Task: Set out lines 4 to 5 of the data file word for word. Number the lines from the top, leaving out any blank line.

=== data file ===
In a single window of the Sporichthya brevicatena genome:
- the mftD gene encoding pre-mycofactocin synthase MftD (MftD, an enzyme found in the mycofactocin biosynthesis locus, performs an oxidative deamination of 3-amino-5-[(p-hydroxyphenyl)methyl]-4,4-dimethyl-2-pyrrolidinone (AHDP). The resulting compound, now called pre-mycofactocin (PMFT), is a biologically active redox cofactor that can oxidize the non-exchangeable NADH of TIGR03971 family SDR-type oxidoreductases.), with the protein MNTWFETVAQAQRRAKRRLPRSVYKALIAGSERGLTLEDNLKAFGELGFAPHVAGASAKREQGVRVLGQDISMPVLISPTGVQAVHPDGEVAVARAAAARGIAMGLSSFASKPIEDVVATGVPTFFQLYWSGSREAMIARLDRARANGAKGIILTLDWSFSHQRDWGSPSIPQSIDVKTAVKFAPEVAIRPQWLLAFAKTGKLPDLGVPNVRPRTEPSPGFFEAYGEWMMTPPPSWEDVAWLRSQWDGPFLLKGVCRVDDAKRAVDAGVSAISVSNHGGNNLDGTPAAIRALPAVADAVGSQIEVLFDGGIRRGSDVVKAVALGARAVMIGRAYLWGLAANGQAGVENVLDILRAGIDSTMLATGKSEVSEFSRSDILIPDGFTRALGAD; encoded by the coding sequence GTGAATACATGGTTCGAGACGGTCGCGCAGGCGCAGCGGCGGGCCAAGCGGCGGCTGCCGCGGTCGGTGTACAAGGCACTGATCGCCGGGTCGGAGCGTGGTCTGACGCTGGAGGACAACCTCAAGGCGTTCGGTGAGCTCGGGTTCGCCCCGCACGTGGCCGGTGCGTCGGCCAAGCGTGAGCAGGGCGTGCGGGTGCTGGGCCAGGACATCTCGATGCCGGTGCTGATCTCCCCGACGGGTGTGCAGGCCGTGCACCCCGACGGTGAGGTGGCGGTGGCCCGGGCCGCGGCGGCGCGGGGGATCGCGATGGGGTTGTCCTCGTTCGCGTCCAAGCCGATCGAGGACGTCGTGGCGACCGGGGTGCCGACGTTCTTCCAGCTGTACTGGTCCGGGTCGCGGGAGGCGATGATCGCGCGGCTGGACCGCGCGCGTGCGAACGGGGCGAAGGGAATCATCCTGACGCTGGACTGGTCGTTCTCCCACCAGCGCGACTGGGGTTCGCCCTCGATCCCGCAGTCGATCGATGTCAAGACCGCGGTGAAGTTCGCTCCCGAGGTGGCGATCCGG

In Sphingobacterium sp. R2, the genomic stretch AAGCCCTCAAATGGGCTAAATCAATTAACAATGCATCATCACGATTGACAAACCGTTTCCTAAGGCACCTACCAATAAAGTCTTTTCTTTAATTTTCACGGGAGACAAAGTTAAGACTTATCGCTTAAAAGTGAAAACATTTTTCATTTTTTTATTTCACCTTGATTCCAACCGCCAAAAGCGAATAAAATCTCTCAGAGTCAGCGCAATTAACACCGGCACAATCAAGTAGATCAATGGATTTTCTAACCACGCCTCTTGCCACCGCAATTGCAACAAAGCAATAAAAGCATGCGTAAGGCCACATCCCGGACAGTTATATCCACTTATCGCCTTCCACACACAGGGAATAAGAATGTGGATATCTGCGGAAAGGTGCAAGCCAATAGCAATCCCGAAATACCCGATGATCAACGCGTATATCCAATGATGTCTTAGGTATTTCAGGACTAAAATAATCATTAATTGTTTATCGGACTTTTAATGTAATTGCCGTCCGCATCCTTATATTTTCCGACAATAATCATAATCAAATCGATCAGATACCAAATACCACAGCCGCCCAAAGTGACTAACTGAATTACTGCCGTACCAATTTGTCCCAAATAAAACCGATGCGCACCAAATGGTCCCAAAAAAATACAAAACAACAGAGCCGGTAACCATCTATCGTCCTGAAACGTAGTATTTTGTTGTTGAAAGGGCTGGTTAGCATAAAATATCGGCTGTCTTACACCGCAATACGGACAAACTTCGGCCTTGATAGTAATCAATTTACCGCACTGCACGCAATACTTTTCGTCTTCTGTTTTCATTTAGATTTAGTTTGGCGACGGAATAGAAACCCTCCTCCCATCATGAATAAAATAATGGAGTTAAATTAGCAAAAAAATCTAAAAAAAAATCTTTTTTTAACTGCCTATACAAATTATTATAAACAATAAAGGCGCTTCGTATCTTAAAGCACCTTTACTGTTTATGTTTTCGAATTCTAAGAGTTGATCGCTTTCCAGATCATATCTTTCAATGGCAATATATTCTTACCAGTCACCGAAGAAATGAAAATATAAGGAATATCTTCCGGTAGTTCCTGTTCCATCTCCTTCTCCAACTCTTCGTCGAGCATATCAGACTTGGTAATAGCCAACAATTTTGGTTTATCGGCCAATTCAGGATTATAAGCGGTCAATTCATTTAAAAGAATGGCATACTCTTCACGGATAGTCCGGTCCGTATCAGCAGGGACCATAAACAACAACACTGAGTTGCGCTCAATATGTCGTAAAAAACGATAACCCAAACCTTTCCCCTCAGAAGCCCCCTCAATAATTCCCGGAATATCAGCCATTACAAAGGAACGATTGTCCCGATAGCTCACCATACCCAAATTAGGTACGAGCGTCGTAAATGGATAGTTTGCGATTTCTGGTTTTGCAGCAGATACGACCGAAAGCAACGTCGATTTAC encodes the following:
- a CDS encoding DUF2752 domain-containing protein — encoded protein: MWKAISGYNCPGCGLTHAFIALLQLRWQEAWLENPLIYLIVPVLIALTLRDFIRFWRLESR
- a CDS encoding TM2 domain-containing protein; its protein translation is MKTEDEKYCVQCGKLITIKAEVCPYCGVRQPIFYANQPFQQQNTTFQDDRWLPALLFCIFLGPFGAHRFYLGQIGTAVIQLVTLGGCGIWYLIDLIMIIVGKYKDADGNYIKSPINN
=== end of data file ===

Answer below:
- a CDS encoding DUF2752 domain-containing protein — encoded protein: MWKAISGYNCPGCGLTHAFIALLQLRWQEAWLENPLIYLIVPVLIALTLRDFIRFWRLESR
- a CDS encoding TM2 domain-containing protein; its protein translation is MKTEDEKYCVQCGKLITIKAEVCPYCGVRQPIFYANQPFQQQNTTFQDDRWLPALLFCIFLGPFGAHRFYLGQIGTAVIQLVTLGGCGIWYLIDLIMIIVGKYKDADGNYIKSPINN